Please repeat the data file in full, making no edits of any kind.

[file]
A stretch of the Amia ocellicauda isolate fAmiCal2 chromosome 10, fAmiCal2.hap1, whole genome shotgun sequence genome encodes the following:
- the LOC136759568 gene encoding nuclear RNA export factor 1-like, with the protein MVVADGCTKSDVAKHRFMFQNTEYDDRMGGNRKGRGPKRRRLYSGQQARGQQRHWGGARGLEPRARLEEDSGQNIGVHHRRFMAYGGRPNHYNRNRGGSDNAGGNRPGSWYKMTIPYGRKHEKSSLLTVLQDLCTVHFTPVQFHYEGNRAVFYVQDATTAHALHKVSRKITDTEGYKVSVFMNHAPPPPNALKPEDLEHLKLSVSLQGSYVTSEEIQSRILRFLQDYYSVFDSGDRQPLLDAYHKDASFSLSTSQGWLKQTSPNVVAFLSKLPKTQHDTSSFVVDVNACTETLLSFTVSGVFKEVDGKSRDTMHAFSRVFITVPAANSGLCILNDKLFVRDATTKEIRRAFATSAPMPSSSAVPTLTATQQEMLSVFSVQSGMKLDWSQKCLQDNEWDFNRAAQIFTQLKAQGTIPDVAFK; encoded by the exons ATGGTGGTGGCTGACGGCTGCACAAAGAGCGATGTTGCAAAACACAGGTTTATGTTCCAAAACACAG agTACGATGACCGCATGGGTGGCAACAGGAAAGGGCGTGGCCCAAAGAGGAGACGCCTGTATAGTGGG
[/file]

A stretch of the Amia ocellicauda isolate fAmiCal2 chromosome 10, fAmiCal2.hap1, whole genome shotgun sequence genome encodes the following:
- the LOC136759568 gene encoding nuclear RNA export factor 1-like, with the protein MVVADGCTKSDVAKHRFMFQNTEYDDRMGGNRKGRGPKRRRLYSGQQARGQQRHWGGARGLEPRARLEEDSGQNIGVHHRRFMAYGGRPNHYNRNRGGSDNAGGNRPGSWYKMTIPYGRKHEKSSLLTVLQDLCTVHFTPVQFHYEGNRAVFYVQDATTAHALHKVSRKITDTEGYKVSVFMNHAPPPPNALKPEDLEHLKLSVSLQGSYVTSEEIQSRILRFLQDYYSVFDSGDRQPLLDAYHKDASFSLSTSQGWLKQTSPNVVAFLSKLPKTQHDTSSFVVDVNACTETLLSFTVSGVFKEVDGKSRDTMHAFSRVFITVPAANSGLCILNDKLFVRDATTKEIRRAFATSAPMPSSSAVPTLTATQQEMLSVFSVQSGMKLDWSQKCLQDNEWDFNRAAQIFTQLKAQGTIPDVAFK; encoded by the exons ATGGTGGTGGCTGACGGCTGCACAAAGAGCGATGTTGCAAAACACAGGTTTATGTTCCAAAACACAG agTACGATGACCGCATGGGTGGCAACAGGAAAGGGCGTGGCCCAAAGAGGAGACGCCTGTATAGTGGG